Sanctions Top-5 for the week ending 1 January 2021

  1. The US Office of Foreign Assets Control (OFAC) released a set of somewhat helpful FAQs about Executive Order 13959, which prohibits US persons from purchasing securities of so-called “Communist Chinese military companies” (CCMC) beginning 11 January 2021. OFAC also introduced the Non-SDN Communist Chinese Military Companies List with identifying information on the companies. (Another list!)
  2. OFAC announced a USD 653,347 settlement with a Saudi Arabia-based bank for 13 violations of OFAC’s Syria and Sudan sanctions programs. According to the OFAC settlement notice, the bank processed transactions through the US financial system related to activities or persons in Syria and Sudan. (At the time, Sudan was still subject to comprehensive US sanctions.)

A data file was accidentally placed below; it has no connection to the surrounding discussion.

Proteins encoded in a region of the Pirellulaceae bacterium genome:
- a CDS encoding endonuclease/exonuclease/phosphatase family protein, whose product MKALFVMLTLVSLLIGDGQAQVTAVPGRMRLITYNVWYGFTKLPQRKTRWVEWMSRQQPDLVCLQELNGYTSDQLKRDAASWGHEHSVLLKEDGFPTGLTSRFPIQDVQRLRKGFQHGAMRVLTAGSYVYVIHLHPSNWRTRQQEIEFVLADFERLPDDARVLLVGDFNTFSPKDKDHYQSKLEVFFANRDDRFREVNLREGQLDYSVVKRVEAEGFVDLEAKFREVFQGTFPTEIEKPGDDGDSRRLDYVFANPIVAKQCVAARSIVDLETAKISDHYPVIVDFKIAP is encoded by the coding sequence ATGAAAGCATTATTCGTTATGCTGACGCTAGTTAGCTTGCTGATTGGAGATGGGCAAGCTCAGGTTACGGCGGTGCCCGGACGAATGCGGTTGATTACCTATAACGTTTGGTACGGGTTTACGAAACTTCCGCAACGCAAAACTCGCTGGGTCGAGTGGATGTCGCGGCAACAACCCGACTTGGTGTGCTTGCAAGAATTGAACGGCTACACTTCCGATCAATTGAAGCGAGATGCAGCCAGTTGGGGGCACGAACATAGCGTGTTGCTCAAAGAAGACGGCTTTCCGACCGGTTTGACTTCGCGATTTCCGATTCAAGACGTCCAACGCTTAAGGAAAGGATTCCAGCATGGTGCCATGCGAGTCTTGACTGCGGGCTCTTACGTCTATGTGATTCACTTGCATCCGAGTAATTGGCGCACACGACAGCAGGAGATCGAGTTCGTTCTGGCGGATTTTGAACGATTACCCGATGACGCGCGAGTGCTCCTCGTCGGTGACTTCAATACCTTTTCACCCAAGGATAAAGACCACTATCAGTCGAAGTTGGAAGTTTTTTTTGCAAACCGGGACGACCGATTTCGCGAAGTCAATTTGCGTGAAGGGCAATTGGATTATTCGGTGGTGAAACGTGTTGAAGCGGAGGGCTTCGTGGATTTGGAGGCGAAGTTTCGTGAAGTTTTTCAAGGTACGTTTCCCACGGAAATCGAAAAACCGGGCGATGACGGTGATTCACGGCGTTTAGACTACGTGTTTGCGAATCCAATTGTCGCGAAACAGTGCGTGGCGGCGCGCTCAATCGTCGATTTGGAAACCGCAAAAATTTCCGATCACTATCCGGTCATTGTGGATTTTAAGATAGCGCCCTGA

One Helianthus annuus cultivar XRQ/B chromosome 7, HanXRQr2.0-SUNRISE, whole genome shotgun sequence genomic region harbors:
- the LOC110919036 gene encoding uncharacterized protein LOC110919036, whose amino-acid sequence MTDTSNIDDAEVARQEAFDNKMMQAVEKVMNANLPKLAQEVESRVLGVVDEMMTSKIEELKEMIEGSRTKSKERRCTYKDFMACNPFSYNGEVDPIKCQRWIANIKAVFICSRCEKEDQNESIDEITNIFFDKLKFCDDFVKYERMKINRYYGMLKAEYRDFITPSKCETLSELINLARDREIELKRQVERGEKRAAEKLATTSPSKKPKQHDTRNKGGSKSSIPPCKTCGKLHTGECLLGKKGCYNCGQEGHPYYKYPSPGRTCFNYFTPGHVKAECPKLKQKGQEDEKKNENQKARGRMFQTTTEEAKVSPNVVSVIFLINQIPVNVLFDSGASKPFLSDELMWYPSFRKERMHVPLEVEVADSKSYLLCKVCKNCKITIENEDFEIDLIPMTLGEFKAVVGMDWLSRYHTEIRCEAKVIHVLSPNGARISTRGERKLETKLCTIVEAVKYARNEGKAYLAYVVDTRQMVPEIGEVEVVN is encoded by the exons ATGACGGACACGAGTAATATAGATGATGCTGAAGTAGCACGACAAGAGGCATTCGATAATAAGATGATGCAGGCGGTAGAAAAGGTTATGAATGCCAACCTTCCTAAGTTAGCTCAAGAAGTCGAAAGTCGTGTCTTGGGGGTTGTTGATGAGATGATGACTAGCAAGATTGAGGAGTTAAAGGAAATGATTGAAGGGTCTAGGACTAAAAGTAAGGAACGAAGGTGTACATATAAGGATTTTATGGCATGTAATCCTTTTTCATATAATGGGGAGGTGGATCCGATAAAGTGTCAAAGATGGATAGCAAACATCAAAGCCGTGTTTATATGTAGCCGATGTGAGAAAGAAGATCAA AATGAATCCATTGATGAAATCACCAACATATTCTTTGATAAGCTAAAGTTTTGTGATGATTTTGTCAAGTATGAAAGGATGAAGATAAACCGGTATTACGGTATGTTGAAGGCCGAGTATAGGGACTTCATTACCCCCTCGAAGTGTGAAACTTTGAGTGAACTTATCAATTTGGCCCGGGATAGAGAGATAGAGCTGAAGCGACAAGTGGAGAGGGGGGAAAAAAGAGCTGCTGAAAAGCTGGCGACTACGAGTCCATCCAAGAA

3. OFAC announced a USD 98,830 settlement with a California-based digital assets company for more than 180 violations of OFAC’s Crimea, Cuba, Iran, Sudan, and Syria sanctions programs. According to the OFAC settlement notice, the company failed to implement internet protocol (IP) blocking, allowing persons in sanctioned territories to access its services online.
  4. OFAC named a judge and a prosecutor in Venezuela as Specially Designated Nationals (SDNs) under Executive Order 13692 for their roles in the prosecution and imprisonment of six US nationals on charges of corruption. The individuals, who were executives at US-based Citgo, are also known as the “Citgo 6.”
  5. Congress voted to override Donald Trump’s veto on the National Defense Authorization Act (NDAA) for Fiscal Year 2021. The NDAA is an annual exercise and usually includes a sanction or two. This year’s sanctions provisions include expanded sanctions on supporters of the Nord Stream 2 and Turkstream pipeline projects, among others. (Full text available here.)




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Nicholas Turner

Nicholas Turner

US attorney in Hong Kong specializing in economic sanctions, financial crimes. Sign up for emails: LinkedIn at: